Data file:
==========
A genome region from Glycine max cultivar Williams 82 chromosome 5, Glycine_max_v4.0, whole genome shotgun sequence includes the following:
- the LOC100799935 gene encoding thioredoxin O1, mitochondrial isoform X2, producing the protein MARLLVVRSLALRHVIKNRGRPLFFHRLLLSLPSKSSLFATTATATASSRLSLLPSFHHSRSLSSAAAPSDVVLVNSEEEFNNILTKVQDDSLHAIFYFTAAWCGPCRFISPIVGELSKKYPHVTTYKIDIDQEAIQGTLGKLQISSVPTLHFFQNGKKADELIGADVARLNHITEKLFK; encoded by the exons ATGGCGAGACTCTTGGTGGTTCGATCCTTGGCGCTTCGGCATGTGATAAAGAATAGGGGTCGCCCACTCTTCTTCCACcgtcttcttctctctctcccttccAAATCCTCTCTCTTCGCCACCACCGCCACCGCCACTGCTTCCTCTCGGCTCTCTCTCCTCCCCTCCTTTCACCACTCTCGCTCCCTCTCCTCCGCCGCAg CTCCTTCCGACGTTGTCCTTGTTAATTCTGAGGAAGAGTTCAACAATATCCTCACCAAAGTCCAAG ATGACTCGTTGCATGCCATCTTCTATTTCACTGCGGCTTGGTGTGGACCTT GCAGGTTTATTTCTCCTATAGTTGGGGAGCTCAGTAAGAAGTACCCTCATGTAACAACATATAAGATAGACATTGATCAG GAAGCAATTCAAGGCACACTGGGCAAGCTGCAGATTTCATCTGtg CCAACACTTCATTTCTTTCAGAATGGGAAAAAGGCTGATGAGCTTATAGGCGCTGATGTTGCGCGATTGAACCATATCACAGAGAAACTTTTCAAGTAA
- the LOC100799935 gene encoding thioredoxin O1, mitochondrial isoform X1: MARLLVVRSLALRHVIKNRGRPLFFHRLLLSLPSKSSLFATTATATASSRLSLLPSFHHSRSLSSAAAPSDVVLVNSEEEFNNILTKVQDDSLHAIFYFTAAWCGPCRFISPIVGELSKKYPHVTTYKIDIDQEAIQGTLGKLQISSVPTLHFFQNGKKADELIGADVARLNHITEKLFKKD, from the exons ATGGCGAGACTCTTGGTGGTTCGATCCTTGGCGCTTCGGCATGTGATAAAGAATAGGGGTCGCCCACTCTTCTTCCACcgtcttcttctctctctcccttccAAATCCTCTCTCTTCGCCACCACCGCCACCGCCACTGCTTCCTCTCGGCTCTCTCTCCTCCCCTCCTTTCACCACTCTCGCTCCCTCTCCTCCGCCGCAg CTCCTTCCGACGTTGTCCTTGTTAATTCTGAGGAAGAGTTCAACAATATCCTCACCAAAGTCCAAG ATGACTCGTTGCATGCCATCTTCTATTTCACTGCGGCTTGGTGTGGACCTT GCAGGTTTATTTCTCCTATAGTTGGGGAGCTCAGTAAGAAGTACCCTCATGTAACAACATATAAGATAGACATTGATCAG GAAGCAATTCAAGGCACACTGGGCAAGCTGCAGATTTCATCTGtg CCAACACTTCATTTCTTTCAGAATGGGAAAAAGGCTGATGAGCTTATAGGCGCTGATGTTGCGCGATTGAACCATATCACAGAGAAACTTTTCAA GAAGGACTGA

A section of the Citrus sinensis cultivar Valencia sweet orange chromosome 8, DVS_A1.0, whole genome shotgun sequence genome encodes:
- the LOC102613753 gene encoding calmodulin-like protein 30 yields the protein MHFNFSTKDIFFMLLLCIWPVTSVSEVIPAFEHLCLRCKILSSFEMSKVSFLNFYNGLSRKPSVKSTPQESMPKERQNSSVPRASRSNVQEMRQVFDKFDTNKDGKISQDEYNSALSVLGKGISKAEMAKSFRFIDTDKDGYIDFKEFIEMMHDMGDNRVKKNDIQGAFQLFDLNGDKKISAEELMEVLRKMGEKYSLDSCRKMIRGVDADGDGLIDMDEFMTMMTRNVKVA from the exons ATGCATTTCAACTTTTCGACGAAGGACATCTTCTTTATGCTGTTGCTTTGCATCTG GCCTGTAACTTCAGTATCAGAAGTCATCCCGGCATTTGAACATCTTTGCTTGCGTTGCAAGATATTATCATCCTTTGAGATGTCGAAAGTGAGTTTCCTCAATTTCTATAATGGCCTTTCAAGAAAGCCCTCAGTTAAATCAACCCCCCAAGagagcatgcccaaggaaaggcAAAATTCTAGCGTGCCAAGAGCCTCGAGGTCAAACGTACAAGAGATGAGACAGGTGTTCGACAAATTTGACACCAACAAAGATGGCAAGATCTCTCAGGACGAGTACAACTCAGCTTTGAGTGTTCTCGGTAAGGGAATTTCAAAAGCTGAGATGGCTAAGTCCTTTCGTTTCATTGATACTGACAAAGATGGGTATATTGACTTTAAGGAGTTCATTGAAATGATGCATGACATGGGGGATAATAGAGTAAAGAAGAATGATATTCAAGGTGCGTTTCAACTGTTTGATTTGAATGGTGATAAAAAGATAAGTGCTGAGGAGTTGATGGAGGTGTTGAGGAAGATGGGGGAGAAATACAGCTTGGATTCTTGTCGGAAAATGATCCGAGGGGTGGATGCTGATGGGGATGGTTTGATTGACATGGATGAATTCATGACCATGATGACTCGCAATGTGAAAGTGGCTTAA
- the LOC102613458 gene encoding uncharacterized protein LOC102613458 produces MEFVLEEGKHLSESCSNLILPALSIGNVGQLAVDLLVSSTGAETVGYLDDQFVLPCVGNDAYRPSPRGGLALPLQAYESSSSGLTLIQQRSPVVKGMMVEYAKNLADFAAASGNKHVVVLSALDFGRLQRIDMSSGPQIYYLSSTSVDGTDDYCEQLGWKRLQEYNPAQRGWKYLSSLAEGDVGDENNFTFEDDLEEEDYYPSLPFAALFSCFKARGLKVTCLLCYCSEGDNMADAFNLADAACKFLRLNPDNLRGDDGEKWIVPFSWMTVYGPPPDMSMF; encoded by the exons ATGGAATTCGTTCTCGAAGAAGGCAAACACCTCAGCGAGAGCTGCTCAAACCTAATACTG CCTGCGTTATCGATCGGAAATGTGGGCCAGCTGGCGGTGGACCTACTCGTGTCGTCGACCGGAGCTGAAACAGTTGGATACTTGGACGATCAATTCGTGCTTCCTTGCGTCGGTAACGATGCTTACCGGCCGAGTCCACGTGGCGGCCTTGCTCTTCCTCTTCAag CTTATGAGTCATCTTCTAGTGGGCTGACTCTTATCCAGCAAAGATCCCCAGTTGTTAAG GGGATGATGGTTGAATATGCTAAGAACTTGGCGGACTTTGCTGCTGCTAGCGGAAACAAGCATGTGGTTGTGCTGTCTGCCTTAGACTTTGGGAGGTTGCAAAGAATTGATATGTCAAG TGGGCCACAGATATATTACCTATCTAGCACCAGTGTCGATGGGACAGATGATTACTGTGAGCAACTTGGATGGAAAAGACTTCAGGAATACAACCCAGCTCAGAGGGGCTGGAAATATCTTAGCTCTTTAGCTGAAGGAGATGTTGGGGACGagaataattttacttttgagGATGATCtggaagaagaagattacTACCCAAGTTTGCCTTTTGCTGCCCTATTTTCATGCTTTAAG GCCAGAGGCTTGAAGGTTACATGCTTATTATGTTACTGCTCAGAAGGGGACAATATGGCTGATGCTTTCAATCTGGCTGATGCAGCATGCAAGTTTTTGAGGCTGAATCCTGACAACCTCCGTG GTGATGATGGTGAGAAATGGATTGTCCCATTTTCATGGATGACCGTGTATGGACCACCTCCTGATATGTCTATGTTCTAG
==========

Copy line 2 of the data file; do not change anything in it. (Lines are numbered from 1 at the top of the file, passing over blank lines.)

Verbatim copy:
- the LOC100799935 gene encoding thioredoxin O1, mitochondrial isoform X2, producing the protein MARLLVVRSLALRHVIKNRGRPLFFHRLLLSLPSKSSLFATTATATASSRLSLLPSFHHSRSLSSAAAPSDVVLVNSEEEFNNILTKVQDDSLHAIFYFTAAWCGPCRFISPIVGELSKKYPHVTTYKIDIDQEAIQGTLGKLQISSVPTLHFFQNGKKADELIGADVARLNHITEKLFK; encoded by the exons ATGGCGAGACTCTTGGTGGTTCGATCCTTGGCGCTTCGGCATGTGATAAAGAATAGGGGTCGCCCACTCTTCTTCCACcgtcttcttctctctctcccttccAAATCCTCTCTCTTCGCCACCACCGCCACCGCCACTGCTTCCTCTCGGCTCTCTCTCCTCCCCTCCTTTCACCACTCTCGCTCCCTCTCCTCCGCCGCAg CTCCTTCCGACGTTGTCCTTGTTAATTCTGAGGAAGAGTTCAACAATATCCTCACCAAAGTCCAAG ATGACTCGTTGCATGCCATCTTCTATTTCACTGCGGCTTGGTGTGGACCTT GCAGGTTTATTTCTCCTATAGTTGGGGAGCTCAGTAAGAAGTACCCTCATGTAACAACATATAAGATAGACATTGATCAG GAAGCAATTCAAGGCACACTGGGCAAGCTGCAGATTTCATCTGtg CCAACACTTCATTTCTTTCAGAATGGGAAAAAGGCTGATGAGCTTATAGGCGCTGATGTTGCGCGATTGAACCATATCACAGAGAAACTTTTCAAGTAA